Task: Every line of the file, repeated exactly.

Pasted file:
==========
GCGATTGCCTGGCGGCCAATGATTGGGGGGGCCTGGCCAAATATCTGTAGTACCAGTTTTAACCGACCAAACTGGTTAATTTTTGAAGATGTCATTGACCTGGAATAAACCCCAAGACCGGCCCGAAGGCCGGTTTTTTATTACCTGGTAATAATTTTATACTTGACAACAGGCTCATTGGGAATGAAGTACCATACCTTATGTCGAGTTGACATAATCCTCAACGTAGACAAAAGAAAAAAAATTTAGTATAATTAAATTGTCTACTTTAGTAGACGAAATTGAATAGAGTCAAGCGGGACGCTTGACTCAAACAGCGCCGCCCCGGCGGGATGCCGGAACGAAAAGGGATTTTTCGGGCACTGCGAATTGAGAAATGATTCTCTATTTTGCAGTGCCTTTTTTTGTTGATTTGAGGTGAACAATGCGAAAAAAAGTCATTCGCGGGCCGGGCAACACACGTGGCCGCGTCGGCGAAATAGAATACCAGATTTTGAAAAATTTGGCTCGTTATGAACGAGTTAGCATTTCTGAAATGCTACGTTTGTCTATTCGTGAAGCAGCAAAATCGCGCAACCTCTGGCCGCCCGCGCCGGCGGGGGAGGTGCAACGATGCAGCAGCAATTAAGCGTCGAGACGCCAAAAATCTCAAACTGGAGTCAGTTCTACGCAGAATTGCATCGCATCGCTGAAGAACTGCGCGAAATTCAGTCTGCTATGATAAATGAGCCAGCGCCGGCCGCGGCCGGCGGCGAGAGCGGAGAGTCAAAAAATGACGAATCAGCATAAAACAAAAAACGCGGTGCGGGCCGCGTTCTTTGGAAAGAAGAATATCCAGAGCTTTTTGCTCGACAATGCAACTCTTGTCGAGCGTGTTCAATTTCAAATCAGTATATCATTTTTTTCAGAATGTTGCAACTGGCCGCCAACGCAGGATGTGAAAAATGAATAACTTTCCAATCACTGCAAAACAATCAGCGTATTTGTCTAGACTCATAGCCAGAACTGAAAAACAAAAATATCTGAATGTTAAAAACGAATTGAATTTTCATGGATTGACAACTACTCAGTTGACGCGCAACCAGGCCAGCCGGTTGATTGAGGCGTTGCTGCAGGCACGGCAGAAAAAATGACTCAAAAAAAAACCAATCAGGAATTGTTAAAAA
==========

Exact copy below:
GCGATTGCCTGGCGGCCAATGATTGGGGGGGCCTGGCCAAATATCTGTAGTACCAGTTTTAACCGACCAAACTGGTTAATTTTTGAAGATGTCATTGACCTGGAATAAACCCCAAGACCGGCCCGAAGGCCGGTTTTTTATTACCTGGTAATAATTTTATACTTGACAACAGGCTCATTGGGAATGAAGTACCATACCTTATGTCGAGTTGACATAATCCTCAACGTAGACAAAAGAAAAAAAATTTAGTATAATTAAATTGTCTACTTTAGTAGACGAAATTGAATAGAGTCAAGCGGGACGCTTGACTCAAACAGCGCCGCCCCGGCGGGATGCCGGAACGAAAAGGGATTTTTCGGGCACTGCGAATTGAGAAATGATTCTCTATTTTGCAGTGCCTTTTTTTGTTGATTTGAGGTGAACAATGCGAAAAAAAGTCATTCGCGGGCCGGGCAACACACGTGGCCGCGTCGGCGAAATAGAATACCAGATTTTGAAAAATTTGGCTCGTTATGAACGAGTTAGCATTTCTGAAATGCTACGTTTGTCTATTCGTGAAGCAGCAAAATCGCGCAACCTCTGGCCGCCCGCGCCGGCGGGGGAGGTGCAACGATGCAGCAGCAATTAAGCGTCGAGACGCCAAAAATCTCAAACTGGAGTCAGTTCTACGCAGAATTGCATCGCATCGCTGAAGAACTGCGCGAAATTCAGTCTGCTATGATAAATGAGCCAGCGCCGGCCGCGGCCGGCGGCGAGAGCGGAGAGTCAAAAAATGACGAATCAGCATAAAACAAAAAACGCGGTGCGGGCCGCGTTCTTTGGAAAGAAGAATATCCAGAGCTTTTTGCTCGACAATGCAACTCTTGTCGAGCGTGTTCAATTTCAAATCAGTATATCATTTTTTTCAGAATGTTGCAACTGGCCGCCAACGCAGGATGTGAAAAATGAATAACTTTCCAATCACTGCAAAACAATCAGCGTATTTGTCTAGACTCATAGCCAGAACTGAAAAACAAAAATATCTGAATGTTAAAAACGAATTGAATTTTCATGGATTGACAACTACTCAGTTGACGCGCAACCAGGCCAGCCGGTTGATTGAGGCGTTGCTGCAGGCACGGCAGAAAAAATGACTCAAAAAAAAACCAATCAGGAATTGTTAAAAA